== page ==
Open Menu Close Menu

Facilities Tech

Occuspace Expands Occupancy Monitoring to More Colleges and Universities

Occupancy technology company Occuspace has announced its expansion into several colleges and universities in the U.S. and Canada to report real-time and historical space-usage data for campus buildings to anyone using their Waitz mobile app, especially useful to students seeking places to study, the company said.

In a survey done in October 2022, 85% of Occuspace customers reported using the data to gauge the use of their physical spaces. Vanderbilt University reported "an overwhelming positive response from students using the Waitz app to navigate busy times in the dining halls and libraries," said Mark Brown, director of business services technology at the university. In addition to Vanderbilt, Occuspace technology has recently been installed at Purdue, Columbia, UCLA, and several others. Read a case study of how UCLA uses Occuspace to manage traffic in 11 dining halls. To see the software in real-time action, visit the North Carolina State University page: How Busy is the Hill Library?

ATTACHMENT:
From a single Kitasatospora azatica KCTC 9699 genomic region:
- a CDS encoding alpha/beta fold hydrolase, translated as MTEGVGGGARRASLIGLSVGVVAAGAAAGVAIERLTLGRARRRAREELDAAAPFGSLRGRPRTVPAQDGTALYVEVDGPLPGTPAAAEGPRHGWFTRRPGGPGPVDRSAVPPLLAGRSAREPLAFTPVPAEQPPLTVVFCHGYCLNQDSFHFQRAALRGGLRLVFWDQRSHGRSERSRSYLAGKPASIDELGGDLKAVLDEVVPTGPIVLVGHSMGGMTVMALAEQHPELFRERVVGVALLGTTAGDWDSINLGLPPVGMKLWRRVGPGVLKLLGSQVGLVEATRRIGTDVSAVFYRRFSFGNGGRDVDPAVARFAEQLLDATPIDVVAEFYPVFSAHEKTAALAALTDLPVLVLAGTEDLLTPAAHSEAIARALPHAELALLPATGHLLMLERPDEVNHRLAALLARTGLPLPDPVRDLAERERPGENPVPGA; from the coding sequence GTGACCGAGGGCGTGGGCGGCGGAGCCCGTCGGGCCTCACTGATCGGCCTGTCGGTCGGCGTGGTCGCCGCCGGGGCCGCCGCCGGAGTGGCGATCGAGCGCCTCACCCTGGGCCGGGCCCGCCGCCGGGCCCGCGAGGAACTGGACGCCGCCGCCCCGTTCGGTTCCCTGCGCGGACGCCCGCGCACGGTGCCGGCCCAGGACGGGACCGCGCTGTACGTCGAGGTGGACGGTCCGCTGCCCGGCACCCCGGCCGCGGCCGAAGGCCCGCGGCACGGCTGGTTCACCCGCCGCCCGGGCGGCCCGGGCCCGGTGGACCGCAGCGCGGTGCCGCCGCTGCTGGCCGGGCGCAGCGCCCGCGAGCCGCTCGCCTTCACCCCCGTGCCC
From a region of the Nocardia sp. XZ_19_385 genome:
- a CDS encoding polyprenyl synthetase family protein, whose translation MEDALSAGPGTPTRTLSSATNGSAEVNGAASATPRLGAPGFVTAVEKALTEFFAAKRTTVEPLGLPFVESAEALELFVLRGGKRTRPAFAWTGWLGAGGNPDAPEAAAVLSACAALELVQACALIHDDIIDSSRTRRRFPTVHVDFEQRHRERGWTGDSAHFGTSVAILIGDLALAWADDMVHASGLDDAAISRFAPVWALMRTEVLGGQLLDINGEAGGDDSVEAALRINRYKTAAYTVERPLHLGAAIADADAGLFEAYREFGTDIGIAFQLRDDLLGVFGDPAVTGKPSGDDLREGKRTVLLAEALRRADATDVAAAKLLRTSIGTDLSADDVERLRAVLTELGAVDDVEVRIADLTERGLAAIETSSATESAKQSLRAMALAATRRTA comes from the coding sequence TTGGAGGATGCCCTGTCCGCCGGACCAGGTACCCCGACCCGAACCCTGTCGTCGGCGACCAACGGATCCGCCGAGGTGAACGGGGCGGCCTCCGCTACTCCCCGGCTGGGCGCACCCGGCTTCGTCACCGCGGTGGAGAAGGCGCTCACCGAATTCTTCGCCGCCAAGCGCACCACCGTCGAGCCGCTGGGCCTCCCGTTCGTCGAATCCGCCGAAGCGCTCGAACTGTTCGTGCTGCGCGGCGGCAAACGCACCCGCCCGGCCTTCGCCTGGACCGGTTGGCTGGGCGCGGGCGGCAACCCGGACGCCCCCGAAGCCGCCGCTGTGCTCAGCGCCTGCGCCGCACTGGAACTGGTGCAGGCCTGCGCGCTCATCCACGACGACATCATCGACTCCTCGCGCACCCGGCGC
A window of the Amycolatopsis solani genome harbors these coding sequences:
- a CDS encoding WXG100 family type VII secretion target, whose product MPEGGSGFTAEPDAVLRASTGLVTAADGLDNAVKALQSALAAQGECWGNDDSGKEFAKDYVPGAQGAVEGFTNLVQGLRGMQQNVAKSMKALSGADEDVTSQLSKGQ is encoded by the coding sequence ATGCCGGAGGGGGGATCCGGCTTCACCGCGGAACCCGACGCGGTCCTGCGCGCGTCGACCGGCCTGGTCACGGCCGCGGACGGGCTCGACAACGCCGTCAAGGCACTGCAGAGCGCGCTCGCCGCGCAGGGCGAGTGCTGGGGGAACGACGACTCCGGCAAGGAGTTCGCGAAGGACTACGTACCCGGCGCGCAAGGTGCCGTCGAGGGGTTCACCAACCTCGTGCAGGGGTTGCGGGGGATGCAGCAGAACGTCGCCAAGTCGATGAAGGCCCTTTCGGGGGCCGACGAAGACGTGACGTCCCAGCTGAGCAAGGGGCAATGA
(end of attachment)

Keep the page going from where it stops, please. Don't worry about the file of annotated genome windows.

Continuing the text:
Occuspace at North Carolina State University

Occuspace data in action at North Carolina State University's Hill Library

Occuspace sensors are plugged into regular wall units and scan for bluetooth and WiFi signal activity in an area from laptops, cell phones, wearables, and other connected devices. Algorithms maintain 90% accuracy and account for those who may have several devices. Individuals are not tracked, the company said. The approximate annual cost for less than 5,000 square feet is $600. Cost is based on the number of sensors needed depending on square footage, with one sensor for every 2,500 to 5,000 square feet, based on layout. Read more about how the technology works and use the approximate cost calculator.

For more information, visit the Occuspace home page.

About the Author

Kate Lucariello is a former newspaper editor, EAST Lab high school teacher and college English teacher.

comments powered by Disqus